Had the Choctaws united with the Creeks at the inception of the war of 1813, as has been truly said, in less than thirty days, the whole Southern frontier would have been drenched in blood; and the Federal Government, hampered, as it was with war else where, would have been forced to put forth its mightiest effort to retain a hold upon the territory of the South-west. But the Choctaws, true to the old tradition, did not break their record as steadfast friends of the whites; nay, even more, for as the war progressed, hundreds of their warriors enlisted in the armies of Claiborne and Jackson. No lapse of time should ever permit the people of Mississippi and Alabama, the old historic South-west, to forget this action of the Choctaw people. The story of their fidelity to the American cause should never be permitted to pass into oblivion.
As a fitting close to this chapter, we quote from Claiborne's Mississippi the following eulogium upon this race of Southern red men: "Honesty on the part of the men and chastity of the women were characteristic of the Choctaw people, the real proprietors of the domain of Mississippi, whose traditions have been preserved in the names of our streams and our counties, which should ever remind us and our posterity, that, when we were but a feeble people, they fought for us the martial Muscogee; and when we had become numerous and opulent, in the darkest days of our history, when pressed to the earth by a superior adversary, when we had no reward to hold out, only our broken lances and shattered shields, they came to our aid and shared with us the doom of the vanquished. Mississippi, if she survives for a thousand years, as God grant she may, should never forget the brotherhood that binds her to this noble race, born under her own stars and skies."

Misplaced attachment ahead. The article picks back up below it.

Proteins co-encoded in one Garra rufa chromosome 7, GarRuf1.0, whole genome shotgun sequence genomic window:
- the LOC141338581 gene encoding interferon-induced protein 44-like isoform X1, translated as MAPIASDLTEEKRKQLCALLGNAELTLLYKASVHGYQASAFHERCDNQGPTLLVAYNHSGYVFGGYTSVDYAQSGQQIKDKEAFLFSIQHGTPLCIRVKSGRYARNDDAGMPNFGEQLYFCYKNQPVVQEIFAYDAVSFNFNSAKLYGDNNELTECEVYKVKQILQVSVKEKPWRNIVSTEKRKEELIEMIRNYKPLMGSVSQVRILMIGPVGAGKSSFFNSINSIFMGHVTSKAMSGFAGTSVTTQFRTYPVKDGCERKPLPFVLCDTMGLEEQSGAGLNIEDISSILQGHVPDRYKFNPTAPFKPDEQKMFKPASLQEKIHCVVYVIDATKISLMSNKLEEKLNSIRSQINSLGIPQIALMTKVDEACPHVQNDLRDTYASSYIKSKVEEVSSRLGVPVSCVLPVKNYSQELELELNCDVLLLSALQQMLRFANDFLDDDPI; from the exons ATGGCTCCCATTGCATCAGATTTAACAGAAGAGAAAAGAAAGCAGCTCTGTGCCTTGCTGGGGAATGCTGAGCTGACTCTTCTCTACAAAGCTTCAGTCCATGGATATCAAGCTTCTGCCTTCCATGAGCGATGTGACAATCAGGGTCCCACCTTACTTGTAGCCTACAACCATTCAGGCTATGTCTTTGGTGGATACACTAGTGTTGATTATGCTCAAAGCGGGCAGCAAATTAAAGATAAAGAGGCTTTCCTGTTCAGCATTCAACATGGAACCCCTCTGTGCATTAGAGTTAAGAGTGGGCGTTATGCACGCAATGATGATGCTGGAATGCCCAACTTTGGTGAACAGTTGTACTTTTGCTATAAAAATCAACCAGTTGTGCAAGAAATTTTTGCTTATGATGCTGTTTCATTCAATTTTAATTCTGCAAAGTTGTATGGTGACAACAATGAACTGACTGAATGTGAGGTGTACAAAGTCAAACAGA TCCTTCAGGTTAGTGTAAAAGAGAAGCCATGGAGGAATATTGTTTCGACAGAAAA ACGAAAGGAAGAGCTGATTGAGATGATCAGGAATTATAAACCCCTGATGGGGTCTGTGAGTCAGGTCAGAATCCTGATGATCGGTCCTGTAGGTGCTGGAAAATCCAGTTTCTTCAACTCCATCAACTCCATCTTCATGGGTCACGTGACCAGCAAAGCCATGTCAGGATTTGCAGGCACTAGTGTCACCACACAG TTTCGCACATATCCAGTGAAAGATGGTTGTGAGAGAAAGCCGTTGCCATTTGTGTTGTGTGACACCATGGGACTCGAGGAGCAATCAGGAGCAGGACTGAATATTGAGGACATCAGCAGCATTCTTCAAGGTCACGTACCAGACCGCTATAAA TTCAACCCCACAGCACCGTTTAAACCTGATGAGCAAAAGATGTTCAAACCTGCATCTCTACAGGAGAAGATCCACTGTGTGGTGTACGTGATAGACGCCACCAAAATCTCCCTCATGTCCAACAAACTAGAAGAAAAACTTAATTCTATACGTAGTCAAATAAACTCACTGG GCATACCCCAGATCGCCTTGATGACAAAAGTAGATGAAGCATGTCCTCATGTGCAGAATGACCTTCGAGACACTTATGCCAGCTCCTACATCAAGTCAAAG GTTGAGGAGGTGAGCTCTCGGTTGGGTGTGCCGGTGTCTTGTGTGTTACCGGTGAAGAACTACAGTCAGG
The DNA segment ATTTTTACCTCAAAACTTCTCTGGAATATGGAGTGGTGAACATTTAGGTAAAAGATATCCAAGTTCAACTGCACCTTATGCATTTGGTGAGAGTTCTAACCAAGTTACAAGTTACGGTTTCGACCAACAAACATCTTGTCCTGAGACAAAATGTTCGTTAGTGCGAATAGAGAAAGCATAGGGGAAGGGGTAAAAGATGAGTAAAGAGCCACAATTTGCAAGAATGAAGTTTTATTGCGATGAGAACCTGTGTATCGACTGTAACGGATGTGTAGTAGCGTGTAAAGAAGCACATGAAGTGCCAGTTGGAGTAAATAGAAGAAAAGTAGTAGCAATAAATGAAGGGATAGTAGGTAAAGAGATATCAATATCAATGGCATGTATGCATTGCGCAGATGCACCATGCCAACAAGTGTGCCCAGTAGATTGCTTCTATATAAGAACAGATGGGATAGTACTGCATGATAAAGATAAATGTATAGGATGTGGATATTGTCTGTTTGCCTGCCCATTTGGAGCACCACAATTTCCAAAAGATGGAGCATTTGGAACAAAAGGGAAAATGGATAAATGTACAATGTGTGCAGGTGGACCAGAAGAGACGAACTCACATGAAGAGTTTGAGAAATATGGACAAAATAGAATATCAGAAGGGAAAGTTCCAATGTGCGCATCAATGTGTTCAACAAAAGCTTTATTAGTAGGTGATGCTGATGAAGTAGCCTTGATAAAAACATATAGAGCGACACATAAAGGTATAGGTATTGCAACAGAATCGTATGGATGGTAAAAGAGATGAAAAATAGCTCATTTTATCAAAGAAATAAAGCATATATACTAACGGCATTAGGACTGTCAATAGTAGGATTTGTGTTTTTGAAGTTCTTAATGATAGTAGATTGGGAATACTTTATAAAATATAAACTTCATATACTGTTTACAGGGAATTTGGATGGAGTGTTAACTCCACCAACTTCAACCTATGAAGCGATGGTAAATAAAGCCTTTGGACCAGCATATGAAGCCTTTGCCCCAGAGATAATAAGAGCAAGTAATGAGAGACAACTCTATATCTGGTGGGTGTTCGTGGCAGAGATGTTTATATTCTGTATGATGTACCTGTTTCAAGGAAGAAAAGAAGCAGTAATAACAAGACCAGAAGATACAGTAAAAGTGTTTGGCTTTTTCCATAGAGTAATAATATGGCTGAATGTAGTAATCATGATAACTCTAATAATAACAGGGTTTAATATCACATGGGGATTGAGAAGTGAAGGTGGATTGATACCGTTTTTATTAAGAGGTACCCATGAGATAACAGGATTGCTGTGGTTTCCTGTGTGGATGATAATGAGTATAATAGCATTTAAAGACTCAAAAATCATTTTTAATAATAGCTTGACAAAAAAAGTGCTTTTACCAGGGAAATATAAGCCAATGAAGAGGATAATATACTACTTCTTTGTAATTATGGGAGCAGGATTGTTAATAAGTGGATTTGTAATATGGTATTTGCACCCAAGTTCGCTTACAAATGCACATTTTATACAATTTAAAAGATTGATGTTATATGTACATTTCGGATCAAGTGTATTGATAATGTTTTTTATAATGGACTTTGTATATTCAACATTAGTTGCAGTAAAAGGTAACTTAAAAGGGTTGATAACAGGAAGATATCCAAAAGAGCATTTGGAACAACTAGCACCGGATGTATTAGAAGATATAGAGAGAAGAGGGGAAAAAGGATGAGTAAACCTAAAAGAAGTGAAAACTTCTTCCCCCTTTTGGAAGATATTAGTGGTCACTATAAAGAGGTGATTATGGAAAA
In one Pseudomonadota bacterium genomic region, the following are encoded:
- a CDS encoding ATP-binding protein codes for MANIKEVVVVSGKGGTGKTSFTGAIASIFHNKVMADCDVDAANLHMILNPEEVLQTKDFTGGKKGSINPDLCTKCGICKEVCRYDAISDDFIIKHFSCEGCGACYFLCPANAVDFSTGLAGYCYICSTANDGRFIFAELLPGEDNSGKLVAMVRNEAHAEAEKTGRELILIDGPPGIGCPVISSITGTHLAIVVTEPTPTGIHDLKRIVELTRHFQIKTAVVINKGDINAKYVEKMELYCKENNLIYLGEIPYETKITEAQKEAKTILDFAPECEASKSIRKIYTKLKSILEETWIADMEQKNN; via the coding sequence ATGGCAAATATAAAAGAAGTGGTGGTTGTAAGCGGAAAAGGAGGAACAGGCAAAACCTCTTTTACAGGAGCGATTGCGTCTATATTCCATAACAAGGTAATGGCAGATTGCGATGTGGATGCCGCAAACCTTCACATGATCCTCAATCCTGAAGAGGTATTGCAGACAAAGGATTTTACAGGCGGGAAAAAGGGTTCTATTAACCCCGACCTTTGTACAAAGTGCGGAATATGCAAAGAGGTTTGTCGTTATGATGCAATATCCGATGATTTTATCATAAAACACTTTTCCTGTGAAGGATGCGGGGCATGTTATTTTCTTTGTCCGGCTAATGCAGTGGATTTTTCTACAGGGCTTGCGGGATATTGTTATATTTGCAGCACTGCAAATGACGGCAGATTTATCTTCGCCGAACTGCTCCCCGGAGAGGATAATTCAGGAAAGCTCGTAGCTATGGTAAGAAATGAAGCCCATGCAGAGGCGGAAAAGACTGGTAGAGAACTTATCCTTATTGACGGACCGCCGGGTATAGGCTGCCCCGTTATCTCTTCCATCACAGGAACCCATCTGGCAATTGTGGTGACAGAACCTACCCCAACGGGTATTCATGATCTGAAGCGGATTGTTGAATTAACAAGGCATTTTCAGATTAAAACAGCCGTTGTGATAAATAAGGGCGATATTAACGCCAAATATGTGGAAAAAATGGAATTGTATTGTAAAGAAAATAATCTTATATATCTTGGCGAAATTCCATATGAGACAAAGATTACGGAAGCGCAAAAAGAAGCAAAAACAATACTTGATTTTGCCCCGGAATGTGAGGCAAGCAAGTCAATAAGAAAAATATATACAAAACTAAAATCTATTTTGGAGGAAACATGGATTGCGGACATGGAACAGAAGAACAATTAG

THE AUTHORITIES FOR THE STATEMENTS IN THIS CHAPTER.
The account of the international council of the Creeks and the Choctaws rests upon the authority of the late venerable Edmund Chapman of Newton County, Mississippi, who was an inmate of the fort at Winchester, at the time the council occurred
The tradition in regard to Weatherford and Moshulitubbee was related to the writer in 1877, by the late Mr. G. W. Campbell of Noxubee County, Mississippi, he receiving the statement in early life from one of Moshulitubbee's noted captains, named Stonie Hadjo, who died in Noxubee County, about 1838.
The statement in regard to the attitude of the Choctaws towards the whites is based upon conversations and correspondence with several aged frontiersmen, now dead a number of years, who lived in Wayne and Jefferson counties during the Creek War. These informants, without exception, were unanimous in their statements, that nowhere along the Choctaw border, and at no time, were there the slightest manifestations of hostility towards the Americans. One of these informants was the late venerable Mr. Archibald McArthur, of Winston County, Mississippi, whose early life was passed among the Choctaws, and who was for several years connected with the Presbyterian Choctaw Mission at Emmaus. The statements of these trustworthy informants, who had every opportunity to know the real facts, are utterly at variance with the statements in Claiborne's Mississippi, page 396, in regard to the Choctaws, and that "the Chickasahay towns began to paint and to chant their war-songs." This sentence strikes us as a mere rhetorical flourish. We are compelled to accept the evidence of these old frontiersmen as conclusive. H. S. H.